If there is one aircraft type that symbolizes commercial aviation, it is Boeing’s 747. Since the first 747-100 entered service in January 1970 with Pan American World Airways, the manufacturer has delivered 1,522 747s in several variants, up to and including the current offering, the 747-8.
For ordinary citizens the world over, the 747’s iconic shape made it the instantly recognizable face of aviation. For travelers, it changed the flying experience. Further, unlike most other commercial aircraft, it was designed, from day one, with freight in mind. In the forty-six years since the first 747-100 left the ground in Pan Am livery, over 500 747 freighters have been built or converted.
This month, at the Farnborough Air Show, Boeing delivered its sixty-fifth 747-8 Freighter. Considering that the 747-8 entered service just five years ago, sixty-five freighter deliveries is actually an impressive total. And with orders for twenty-three more in Boeing’s backlog, one would think the manufacturer would be pleased – eighty-eight freighter orders is nothing to be unhappy about.
But now it appears that the 747’s days are numbered.
In fact, Boeing probably is pleased with the sales of the 747-8F. Unfortunately though, freighter sales cannot justify a commercial aircraft program on their own, and sales of the passenger variant, the 747-8 Intercontinental, have been – there is no other way to put this – horrible. Only eighty one units have been ordered, as carriers worldwide have abandoned four-engine passenger aircraft (Airbus is not doing very well with its A380, either), and Boeing has gradually cut back the production rate of the 747-8. Effective September, Boeing will drop to a rate of just six 747-8s per year.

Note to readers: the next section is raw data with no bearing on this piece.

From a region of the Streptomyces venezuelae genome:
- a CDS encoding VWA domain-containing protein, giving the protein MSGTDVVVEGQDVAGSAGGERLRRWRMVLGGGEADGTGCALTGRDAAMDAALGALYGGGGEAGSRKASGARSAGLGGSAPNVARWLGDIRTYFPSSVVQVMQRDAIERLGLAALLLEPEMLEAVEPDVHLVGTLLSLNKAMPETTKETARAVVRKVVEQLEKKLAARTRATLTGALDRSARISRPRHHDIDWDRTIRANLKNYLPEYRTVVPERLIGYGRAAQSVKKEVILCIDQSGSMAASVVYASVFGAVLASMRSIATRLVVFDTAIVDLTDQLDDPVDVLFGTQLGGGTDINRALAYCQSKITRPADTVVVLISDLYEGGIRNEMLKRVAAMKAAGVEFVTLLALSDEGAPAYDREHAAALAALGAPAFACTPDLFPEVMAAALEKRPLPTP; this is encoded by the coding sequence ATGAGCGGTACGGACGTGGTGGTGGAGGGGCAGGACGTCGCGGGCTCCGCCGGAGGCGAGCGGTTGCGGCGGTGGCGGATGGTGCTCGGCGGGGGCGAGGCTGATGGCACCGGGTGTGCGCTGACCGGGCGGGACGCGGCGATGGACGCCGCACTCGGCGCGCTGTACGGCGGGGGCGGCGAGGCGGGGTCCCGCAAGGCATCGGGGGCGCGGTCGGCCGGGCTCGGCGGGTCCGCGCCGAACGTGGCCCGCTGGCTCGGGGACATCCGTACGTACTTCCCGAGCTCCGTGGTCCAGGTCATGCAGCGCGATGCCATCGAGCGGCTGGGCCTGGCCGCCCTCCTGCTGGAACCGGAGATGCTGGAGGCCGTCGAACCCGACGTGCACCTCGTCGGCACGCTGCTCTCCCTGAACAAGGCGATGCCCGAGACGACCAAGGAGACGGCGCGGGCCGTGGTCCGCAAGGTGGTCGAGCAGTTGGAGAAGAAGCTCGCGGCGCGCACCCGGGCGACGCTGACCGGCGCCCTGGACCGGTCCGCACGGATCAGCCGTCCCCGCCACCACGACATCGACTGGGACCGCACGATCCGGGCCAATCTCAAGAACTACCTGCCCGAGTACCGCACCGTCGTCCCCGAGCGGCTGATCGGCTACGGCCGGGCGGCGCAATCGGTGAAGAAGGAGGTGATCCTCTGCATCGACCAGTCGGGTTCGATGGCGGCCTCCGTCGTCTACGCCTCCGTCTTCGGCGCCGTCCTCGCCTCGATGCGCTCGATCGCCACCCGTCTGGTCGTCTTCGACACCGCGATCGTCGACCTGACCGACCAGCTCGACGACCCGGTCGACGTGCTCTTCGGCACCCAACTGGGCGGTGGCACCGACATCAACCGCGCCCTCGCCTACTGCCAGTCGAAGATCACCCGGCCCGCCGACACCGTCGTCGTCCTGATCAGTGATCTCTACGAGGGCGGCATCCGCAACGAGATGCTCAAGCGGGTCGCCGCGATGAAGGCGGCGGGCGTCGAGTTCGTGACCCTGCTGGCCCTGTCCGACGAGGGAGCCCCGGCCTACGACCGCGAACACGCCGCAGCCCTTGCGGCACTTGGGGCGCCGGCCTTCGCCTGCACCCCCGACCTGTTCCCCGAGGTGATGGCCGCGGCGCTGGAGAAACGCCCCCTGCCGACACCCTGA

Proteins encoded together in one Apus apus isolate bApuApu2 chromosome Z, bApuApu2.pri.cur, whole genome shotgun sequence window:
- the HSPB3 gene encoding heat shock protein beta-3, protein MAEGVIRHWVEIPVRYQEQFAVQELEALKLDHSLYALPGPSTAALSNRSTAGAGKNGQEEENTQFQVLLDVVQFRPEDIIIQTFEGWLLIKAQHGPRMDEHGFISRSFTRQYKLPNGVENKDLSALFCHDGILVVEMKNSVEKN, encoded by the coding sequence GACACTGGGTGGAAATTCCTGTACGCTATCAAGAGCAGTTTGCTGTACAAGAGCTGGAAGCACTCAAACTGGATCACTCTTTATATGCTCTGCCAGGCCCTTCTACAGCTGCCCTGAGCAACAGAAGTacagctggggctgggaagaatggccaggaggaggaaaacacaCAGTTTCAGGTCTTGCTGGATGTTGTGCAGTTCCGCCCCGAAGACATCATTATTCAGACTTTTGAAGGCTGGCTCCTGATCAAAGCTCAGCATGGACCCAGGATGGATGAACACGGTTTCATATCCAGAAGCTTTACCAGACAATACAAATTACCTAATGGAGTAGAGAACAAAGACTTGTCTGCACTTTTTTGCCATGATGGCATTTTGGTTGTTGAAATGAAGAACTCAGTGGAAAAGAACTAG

Until recently, the manufacturer had said the production-rate cut was temporary. That it expected a resurgence of interest in the 747-8F in 2019, when carriers would begin replacing aging 747-400Fs with new -8Fs. But last week Boeing announced it had cancelled plans to boost production back up to twelve per year beginning in 2019. Citing “anticipated weakness in the air cargo market,” Boeing reduced its demand forecast for the 747-8F and said it would take an $814 million after-tax charge against the program in its second-quarter results.
And yesterday, with the publication of those second-quarter results, came this statement about the 747 program: “If we are unable to obtain sufficient orders and/or market, production and other risks cannot be mitigated, we could record additional losses that may be material, and it is reasonably possible that we could decide to end production of the 747.” [emphasis ours]
Is Boeing about to end production of the 747? We don’t know. Some resurgence of interest in the 747-8 freighter is possible, and we will examine that possibility in detail in the upcoming August issue of Cargo Facts. But after an almost fifty-year reign as “Queen of the Skies” the end is now truly in sight for the 747.